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As Copenhagen nears, some realism is needed

06 November 2009

UNFCCC negotiations in Barcelona - the last negotiations before Copenhagen - concluded today. Our Global Policy team assess how the talks went, and what we can and should now expect from Copenhagen.

As they arrived in Barcelona earlier this week, climate negotiators probably felt like a lot of students the day before a big exam.  Having procrastinated during term time, they faced five days of intense cramming to bring order and clarity to over 200 pages of complex negotiating text.

Unfortunately, many of the divisions that were apparent at the last set of talks in Bangkok in early October quickly resurfaced. 

On Monday, the Africa Group of countries brought the Kyoto Protocol negotiations to a halt by stating that they would not participate in any talks until developed countries put ambitious emission reduction targets on the table.  A day was lost before agreement could be reached on how to proceed.

In the parallel negotiations on strengthening the overarching UN Climate Convention, countries moved behind closed doors from Tuesday morning.  These tough and difficult talks dealt with the core issues of mitigation, adaptation, technology and financing.

Across nearly all areas of negotiation progress was generally slow and limited. 

For example, on the important issue of market-based measures countries could not agree on key reforms to the Clean Development Mechanism, or on the role of sectoral crediting and trading mechanisms for developing countries.  These instruments will be critical in allowing developed countries and businesses to meet their emission reduction targets cost-effectively while also delivering potentially significant flows of finance to developing countries.  Developed countries see these mechanisms as central planks to any effective international agreement, but a number of influential developing countries are opposed to different aspects of these market tools.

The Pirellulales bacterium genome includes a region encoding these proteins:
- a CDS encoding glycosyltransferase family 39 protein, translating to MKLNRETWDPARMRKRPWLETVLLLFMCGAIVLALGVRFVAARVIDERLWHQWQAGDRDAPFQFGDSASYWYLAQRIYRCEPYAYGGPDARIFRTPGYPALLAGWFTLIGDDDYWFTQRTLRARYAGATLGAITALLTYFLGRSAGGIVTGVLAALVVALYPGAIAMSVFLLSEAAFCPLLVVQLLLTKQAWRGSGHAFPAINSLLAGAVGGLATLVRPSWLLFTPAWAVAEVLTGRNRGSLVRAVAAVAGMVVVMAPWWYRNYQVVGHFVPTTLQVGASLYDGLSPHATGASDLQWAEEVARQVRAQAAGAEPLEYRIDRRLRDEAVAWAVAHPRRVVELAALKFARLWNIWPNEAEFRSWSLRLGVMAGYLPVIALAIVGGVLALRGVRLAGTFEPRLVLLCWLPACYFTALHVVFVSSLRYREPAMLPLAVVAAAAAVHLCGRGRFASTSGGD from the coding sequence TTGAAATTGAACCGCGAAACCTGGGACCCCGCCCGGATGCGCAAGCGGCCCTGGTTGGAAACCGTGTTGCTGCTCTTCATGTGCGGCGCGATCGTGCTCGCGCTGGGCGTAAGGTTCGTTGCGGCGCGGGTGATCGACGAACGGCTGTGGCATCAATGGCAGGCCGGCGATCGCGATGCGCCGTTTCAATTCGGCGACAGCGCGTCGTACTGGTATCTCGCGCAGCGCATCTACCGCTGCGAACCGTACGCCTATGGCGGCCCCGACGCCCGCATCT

The polarization of country positions and the lack of progress largely explained comments from Yvo de Boer, the UN's top climate official, and Ed Miliband, the UK's climate minister, during the week.  Both explicitly spelt out that a final, legally binding agreement was no longer a realistic expectation for Copenhagen.  Although some commentators have been suggesting this outcome for some time, such high-level opinions caused consternation amongst many NGOs and no doubt some negotiators as well.

Some realism is helpful at this stage.

While we all have hoped for a strong and legally binding agreement from Copenhagen, we may not be able to achieve that by December.  But a strong political agreement is still very much possible. 

Such an agreement - one stating clearly what we will achieve, how we will get there and leading to a legally binding agreement in a firm timeframe - will keep us on the right path toward an ambitious global deal on climate change.

Copenhagen is an important milestone, but not the end of efforts, on this journey. Achieving a strong political agreement at COP-15 will show that we are well on our way. 

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